‘Ash’ by Alvin Park

— Joyce Chong

I dig the hole as she holds the cigar box where my father rests. Her new ring taps against the redwood.

This week I have little flash fiction story for you about family and complicated relationships, and expectations and reality, the way innate differences can leave us prone to rifts, the ground shaky, ready to split apart. Told in fewer lines and words than it seems, Park opens up a window into the life, past and potential future, of the narrator. As much an exercise in brevity, this story also examines the struggles of coming to terms with the conception of others we keep in our minds, and the selves that are presented to us in truth.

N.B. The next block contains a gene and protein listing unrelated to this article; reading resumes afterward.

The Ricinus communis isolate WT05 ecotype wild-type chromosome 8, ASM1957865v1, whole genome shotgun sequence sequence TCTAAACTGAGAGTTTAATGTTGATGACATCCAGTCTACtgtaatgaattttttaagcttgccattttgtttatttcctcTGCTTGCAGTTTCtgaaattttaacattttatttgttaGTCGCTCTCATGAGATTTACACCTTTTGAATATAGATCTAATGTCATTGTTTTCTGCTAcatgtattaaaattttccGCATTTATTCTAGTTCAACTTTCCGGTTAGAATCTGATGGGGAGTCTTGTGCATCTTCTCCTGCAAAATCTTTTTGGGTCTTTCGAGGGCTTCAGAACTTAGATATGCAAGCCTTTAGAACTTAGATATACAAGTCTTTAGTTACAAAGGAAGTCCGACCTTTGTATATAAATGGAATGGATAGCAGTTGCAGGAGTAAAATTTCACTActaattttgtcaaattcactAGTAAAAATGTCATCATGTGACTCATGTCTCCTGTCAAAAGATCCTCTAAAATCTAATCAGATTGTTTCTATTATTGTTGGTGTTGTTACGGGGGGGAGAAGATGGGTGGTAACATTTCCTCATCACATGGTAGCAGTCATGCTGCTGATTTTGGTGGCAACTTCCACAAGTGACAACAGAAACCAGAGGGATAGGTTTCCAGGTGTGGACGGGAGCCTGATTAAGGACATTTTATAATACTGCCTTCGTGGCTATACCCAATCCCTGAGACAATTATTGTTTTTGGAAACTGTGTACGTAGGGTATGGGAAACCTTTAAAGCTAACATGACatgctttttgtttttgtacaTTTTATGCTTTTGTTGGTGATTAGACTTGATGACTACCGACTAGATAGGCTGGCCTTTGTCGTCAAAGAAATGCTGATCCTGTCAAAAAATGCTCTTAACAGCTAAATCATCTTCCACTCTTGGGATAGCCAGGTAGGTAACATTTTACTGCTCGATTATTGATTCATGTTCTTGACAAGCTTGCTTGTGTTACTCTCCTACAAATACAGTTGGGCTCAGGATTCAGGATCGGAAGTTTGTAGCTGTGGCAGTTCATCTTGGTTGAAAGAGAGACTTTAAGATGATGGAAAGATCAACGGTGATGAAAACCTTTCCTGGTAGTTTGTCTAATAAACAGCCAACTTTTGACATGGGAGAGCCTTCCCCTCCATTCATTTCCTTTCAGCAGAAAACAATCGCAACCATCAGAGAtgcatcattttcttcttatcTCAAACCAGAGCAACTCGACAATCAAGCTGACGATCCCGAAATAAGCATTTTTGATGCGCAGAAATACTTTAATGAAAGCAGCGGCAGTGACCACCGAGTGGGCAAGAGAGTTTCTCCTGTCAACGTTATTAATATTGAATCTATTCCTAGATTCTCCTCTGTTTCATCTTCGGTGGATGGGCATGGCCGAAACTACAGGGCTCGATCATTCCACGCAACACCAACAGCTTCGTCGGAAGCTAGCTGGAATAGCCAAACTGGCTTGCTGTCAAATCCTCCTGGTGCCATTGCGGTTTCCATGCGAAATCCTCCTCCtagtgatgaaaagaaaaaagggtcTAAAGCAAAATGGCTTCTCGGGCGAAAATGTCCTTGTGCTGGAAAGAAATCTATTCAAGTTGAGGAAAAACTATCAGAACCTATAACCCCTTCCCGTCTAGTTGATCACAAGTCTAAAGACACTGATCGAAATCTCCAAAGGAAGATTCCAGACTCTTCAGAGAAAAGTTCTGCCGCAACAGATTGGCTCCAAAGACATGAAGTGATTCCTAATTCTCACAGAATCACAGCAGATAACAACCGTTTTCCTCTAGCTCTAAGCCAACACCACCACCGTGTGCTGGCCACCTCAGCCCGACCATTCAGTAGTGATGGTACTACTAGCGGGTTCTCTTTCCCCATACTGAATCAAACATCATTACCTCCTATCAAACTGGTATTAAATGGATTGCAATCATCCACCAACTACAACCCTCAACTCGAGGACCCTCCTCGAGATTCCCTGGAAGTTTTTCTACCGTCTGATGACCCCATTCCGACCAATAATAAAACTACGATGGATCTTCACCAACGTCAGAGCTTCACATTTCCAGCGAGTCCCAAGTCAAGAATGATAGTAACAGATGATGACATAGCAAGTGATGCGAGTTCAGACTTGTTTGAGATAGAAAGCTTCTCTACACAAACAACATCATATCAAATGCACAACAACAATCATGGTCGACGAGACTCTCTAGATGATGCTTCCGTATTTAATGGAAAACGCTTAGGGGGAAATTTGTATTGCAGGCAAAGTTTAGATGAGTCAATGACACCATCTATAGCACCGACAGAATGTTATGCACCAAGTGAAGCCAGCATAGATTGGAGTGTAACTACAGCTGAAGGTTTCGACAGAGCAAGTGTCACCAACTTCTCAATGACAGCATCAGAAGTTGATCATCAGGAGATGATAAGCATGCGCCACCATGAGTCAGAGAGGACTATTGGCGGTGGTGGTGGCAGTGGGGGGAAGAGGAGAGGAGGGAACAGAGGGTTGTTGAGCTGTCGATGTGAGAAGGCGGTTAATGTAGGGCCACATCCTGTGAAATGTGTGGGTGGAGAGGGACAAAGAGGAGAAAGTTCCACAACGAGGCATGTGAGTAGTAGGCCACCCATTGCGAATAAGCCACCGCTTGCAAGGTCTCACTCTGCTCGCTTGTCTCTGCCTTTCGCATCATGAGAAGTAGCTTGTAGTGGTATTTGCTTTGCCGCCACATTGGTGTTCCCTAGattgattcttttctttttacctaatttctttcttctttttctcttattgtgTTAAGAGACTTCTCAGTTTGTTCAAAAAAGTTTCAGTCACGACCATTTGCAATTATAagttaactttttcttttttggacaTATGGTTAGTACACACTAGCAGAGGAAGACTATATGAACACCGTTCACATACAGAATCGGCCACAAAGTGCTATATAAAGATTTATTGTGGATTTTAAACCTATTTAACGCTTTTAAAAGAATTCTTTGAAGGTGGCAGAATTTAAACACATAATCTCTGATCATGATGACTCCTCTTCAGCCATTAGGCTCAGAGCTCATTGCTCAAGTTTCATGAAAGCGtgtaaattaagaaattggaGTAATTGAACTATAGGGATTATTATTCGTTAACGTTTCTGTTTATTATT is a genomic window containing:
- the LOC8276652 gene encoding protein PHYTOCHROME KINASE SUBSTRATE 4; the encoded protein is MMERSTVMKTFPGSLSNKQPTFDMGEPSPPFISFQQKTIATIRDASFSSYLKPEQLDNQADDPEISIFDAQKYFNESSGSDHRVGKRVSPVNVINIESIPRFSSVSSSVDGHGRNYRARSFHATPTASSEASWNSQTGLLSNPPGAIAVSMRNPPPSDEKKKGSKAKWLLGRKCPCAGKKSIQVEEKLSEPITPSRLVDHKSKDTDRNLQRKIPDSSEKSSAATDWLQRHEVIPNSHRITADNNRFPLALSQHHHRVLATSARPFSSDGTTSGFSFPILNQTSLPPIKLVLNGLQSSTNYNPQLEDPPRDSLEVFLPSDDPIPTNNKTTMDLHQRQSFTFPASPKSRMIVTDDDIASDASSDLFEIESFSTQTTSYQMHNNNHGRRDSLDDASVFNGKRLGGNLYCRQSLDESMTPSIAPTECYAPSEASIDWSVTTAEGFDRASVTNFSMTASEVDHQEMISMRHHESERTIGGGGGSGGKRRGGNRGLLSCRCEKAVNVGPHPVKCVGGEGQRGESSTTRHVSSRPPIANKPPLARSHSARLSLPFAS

The rifle that felt heavy, clumsy in my hands, eventually relinquished from me, his head shaking, but my relief, my shaking fingers, the smoke unfolding from the barrel.

Blood ties, and the relationship between a father and child only further complicates these discrepancies. How do we come to terms with simultaneously loving and hating, respecting and resenting someone that is a part of who we are? There is something impossible about encompassing all of these contradictions, even with all the synonymous things that muddy the water. There is a glimpse of the past, crisp as the cold, the smell of gunpowder in the air, and there is the present: the quiet of the water, the wide open woods. But the note that we are left on is looking forward, warm and comforting; it’s something like light.


L’Éphémère Review